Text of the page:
Cranbrook Kingswood girls tennis took state runner-up June 1 at the Michigan High School Athletic Association Division 3 state championship.

Cranbrook Kingswood girls tennis took state runner-up June 1 at the Michigan High School Athletic Association Division 3 state championship.

Photo provided by Cranbrook Kingswood Athletics

Cranbrook tennis takes runner-up at states

By: Jonathan Szczepaniak | Birmingham-Bloomfield Eagle | Published June 17, 2024


BLOOMFIELD HILLS — When you think of Division 3 girls tennis in Michigan, Bloomfield Hills Cranbrook Kingswood and Detroit Country Day are practically the poster children for the state finals stage, and they seem to be interchangeable each year.

Since 2010, Cranbrook has held seven state titles, including back-to-back titles heading into this year, and four state runner-up spots, while Country Day has countered with six titles of their own and three runner-up finishes.

Both schools provide so much to the sport of tennis in Oakland County, and on June 1 at the Michigan High School Athletic Association Division 3 state championship at Kalamazoo College, Cranbrook’s three-peat would be spoiled by Country Day as Cranbrook took runner-up four points behind first-place Country Day.

“There were some great battles,” Cranbrook head coach Grant Asher said. “I was really proud of the girls with the way they competed and conducted themselves sportsmanship-wise through the entire season, but particularly states as well.”

The greatest battles for Cranbrook took place in the No. 3 and 4 doubles flights as Cranbrook’s doubles groups were looking to avenge a 2023 runner-up finish in their respective flights.

Cranbrook senior Sanvi Upadhyayula and junior Madeline Day cruised through flight 3 to earn a state championship, while juniors Michelle Chen and Jessica Hall dominated flight 4 to add onto Cranbrook’s impressive doubles showing.

Both doubles groups were also crowned regional champions this year and entered the state tournament as No. 1 seeds, but Asher said it was exciting to see them reach their goal.

“I was super happy for Jessica (Hall) and Michelle (Chen),” Asher said. “I think they lost in the finals last year, and I think that’s a pretty common theme, where you lose in the finals or semis the year before and you realize how close you are. You then have the urgency to really work hard in the practices in the offseason, and I think Jessica and Michelle did that, along with Sanvi (Upadhyayula) and Madeline (Day) in 3 doubles, who also lost in the finals last year. I was super happy for those girls to close it out, because it doesn’t always happen that way.”

The doubles flight No. 2 team of senior Grace Zhang and junior Sophia Kouza, who were also regional champions and state champions last year, capped off the state champion list for Cranbrook, while doubles flight No. 1, consisting of seniors Daryn Krause and Kayli Lala, both team captains and a doubles group for four years, reached the state semifinals.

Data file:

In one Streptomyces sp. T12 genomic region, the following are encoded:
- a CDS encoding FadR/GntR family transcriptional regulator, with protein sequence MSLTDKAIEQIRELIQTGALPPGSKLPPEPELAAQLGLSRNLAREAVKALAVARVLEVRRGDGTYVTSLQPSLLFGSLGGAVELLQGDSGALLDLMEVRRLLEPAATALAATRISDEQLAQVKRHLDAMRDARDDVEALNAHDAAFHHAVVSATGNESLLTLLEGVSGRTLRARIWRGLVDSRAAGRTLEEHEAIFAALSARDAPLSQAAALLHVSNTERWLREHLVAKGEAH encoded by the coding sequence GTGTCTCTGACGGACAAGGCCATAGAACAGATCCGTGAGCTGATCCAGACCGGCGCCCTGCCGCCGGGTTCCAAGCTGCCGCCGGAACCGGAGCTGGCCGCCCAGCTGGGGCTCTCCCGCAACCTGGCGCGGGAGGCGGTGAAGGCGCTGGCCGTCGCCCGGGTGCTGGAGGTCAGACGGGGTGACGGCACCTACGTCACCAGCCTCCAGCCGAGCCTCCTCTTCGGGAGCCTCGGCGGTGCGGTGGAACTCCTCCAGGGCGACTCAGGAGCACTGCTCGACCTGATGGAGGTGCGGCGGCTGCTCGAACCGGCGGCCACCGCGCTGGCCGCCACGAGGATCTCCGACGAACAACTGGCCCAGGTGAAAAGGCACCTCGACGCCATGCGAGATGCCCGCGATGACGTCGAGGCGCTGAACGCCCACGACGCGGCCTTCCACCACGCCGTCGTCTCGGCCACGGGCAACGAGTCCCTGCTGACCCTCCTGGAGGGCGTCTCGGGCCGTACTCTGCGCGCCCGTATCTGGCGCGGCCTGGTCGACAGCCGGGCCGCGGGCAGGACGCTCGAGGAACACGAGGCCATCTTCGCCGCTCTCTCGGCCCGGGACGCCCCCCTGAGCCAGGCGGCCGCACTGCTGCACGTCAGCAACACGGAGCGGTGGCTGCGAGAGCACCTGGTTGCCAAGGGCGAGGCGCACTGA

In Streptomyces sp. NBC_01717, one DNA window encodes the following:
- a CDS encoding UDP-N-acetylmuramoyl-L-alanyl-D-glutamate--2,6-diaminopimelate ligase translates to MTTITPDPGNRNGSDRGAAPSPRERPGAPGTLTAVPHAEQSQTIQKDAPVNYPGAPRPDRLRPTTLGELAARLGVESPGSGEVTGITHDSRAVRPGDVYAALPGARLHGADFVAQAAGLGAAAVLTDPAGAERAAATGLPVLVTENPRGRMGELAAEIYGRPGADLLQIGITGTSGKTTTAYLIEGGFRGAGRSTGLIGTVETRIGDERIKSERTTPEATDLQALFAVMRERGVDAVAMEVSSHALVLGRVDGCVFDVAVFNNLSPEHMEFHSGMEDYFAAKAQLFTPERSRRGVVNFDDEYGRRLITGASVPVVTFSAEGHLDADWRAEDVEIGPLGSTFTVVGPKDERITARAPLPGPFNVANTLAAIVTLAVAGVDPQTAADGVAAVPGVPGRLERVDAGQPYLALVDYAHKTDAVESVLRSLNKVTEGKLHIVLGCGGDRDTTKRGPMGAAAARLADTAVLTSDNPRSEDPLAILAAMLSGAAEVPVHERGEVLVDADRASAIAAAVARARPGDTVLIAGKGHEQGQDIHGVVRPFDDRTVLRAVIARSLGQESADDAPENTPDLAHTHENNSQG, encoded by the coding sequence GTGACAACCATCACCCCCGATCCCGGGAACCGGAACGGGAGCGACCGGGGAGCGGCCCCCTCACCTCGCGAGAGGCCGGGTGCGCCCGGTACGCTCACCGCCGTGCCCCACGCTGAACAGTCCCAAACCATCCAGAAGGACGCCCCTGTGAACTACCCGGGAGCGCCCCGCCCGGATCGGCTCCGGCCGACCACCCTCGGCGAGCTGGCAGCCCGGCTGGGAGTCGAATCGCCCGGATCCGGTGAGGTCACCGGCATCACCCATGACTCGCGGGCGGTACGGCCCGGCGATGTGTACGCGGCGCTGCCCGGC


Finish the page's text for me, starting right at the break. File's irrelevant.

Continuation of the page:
On the singles side, senior captain Sienna Ilitch (singles 1), a state champion last year in singles 3, reached the top eight alongside junior Ava Clogg (singles 2), a 2022 doubles champion.

Junior Chiarra Martella (singles 3), a key returner next year for Cranbrook and a regional champion, reached the semifinals, while senior Olivia Zhang (singles 4), a state champion last year in singles flight No. 4, ended her high school career on a high note with a state finals runner-up finish. Zhang was also a regional champion.

Enough can’t be said about a senior class with four regional championships, two state championships, and a slew of multi-state winning players with Ilitch (2x individual state champion), Olivia Zhang (2x individual state champion), Krause and Lala (2022 doubles champions), and Grace Zhang (3x doubles champion).

This group made an immediate impact as freshmen, leading Cranbrook to a state runner-up finish and coming back stronger than ever to win back-to-back titles the next two seasons. It doesn’t get much better than two state titles and two runner-up titles, and Asher said their impact has been immeasurable.

“They came in four years ago and really propelled our program,” Asher said. “They kind of laid the foundation and the culture for Cranbrook tennis. They’re going to be sorely missed.”

Cranbrook will have a talented veteran core eager to reach the top once more and leave their own mark on the school.

Asher said the 2024 senior class etched their name into the program’s history not only because of their play on the court, but the impact they made on their teammates.

“I think the seniors, particularly the captains, really held people accountable for what the expectations are for Cranbrook tennis,” Asher said. “We’ve been trying to change that culture to playing more in the offseason and playing more competitions so that they can handle the pressure better. I just think those guys held the accountability day-to-day, which is where you need that consistency day-to-day. The most important thing for me is that they integrate the freshman and the younger people and make them feel a part of the team with friendships and circles they’re going to have for the rest of their life. The seniors did a great job of that.”